Franklin Lanier Cox was a distinguished longtime faculty member of The University of Texas with the rank of Ashbel Smith Emeritus Professor of Business Law and Education. He was extremely bright and graduated from high school in Harlingen at an early age, entering The University of Texas at Austin in 1930 at the age of 14. He majored in accounting in the College of Business Administration, receiving a BBA in 1934. He then received an LLB (JD) degree from the School of Law with Highest Honors in 1937. At the ripe age of 21, Lanier was appointed as an assistant professor of business law in the College of Business Administration at The University of Texas. He was promoted to the rank of associate professor in 1941, and to the rank of full professor in 1949. For forty-four years as a full-time faculty member, Lanier served the University as a distinguished teacher, writer, and administrator.
The press interviewed Lanier upon his appointment as Ashbel Professor in 1980. He said he loved teaching and helping students and “always found it exhilarating—I would almost be on a high” at the end of class. For those who knew Lanier, that was quite a statement in and of itself. When asked to compare the 48,000 students then at UT with the 5,000 who were enrolled when he first began teaching in 1937, Lanier said that students were basically the same—“We still have three kinds of students—excellent, good, and indifferent. You’re challenged by the excellent students, of course, but also by the indifferent ones.” He went on to state that when a professor can help an indifferent student “catch fire,” that’s most rewarding.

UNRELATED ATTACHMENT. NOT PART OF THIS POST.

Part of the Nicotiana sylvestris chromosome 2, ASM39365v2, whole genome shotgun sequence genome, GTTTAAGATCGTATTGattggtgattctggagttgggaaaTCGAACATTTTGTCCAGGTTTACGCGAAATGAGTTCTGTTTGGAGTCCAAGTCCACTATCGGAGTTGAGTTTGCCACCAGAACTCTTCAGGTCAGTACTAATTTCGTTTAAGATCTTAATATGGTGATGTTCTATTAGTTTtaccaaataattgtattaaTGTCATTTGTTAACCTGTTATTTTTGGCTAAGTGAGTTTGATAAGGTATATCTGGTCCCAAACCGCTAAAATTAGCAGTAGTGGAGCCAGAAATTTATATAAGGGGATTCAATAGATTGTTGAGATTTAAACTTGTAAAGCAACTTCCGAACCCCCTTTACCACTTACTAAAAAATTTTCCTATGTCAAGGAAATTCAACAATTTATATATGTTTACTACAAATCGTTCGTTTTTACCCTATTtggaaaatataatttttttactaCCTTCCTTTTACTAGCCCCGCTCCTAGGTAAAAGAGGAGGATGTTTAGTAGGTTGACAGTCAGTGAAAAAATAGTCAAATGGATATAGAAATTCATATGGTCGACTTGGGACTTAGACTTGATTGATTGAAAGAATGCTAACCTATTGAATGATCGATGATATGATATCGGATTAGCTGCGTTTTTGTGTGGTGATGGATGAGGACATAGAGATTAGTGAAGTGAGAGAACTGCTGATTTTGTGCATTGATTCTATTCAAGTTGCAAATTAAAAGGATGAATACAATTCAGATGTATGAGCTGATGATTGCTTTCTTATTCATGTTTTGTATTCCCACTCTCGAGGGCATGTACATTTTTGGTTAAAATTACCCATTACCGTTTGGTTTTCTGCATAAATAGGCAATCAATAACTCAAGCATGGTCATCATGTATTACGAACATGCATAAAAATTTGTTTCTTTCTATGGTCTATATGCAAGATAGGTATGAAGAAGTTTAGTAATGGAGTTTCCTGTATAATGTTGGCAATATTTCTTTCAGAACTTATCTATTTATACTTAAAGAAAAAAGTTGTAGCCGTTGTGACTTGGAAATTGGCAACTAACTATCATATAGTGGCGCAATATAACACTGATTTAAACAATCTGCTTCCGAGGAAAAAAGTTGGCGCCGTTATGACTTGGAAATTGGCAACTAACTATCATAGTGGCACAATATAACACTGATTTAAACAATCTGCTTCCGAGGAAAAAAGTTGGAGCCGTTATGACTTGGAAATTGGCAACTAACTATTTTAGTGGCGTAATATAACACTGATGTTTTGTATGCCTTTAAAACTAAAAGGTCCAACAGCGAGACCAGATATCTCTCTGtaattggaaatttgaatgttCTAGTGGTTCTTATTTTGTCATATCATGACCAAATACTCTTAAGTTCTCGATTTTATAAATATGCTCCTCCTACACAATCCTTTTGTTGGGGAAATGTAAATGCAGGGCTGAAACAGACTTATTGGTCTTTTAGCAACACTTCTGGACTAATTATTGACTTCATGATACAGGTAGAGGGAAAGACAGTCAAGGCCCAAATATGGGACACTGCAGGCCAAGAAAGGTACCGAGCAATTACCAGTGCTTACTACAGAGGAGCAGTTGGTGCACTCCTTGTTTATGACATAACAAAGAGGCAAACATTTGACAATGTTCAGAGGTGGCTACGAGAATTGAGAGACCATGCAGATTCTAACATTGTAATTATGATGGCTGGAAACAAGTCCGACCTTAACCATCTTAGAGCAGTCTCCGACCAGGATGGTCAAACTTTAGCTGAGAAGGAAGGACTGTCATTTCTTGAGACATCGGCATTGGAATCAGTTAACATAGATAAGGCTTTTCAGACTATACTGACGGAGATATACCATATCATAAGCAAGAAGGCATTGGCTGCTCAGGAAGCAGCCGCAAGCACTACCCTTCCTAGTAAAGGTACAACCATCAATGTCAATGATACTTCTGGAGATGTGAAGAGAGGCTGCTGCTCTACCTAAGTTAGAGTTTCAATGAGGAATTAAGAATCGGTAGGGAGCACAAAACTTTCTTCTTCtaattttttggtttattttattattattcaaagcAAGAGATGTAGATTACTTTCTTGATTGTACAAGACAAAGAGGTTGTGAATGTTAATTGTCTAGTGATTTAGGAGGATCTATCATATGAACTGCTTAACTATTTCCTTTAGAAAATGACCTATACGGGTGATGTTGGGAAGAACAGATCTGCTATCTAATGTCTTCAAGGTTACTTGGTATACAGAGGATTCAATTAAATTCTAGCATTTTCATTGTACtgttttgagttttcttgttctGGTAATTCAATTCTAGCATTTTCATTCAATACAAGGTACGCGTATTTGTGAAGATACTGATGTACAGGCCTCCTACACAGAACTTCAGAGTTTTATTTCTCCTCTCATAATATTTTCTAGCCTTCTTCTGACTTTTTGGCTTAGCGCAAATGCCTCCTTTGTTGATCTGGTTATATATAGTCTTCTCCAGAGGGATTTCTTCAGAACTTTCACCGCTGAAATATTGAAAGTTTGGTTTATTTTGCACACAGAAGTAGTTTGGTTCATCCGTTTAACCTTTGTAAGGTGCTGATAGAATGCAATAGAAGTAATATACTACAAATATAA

During his tenure at UT, Lanier received a number of awards for his outstanding teaching and service, even though there were fewer awards given in those days than there are today. His teaching awards included the UT Austin Student Government Teaching Award, Student Council of College of Business Administration Outstanding Teaching Award, and the Joe D. Beasley Excellence Award for Outstanding Teaching in the Graduate School of Business.
For his contributions and service to higher education and to The University of Texas, Lanier received the first College of Business Administration Foundation Advisory Council Distinguished Academic Contribution Award Texas, and the Junior College Teachers Association Appreciation Award. Lanier was also inducted into the CBA Hall of Fame, the highest honor given by the McCombs School of Business for “exceptional service to education and human betterment, and for distinguished contributions to the University and to the business community.”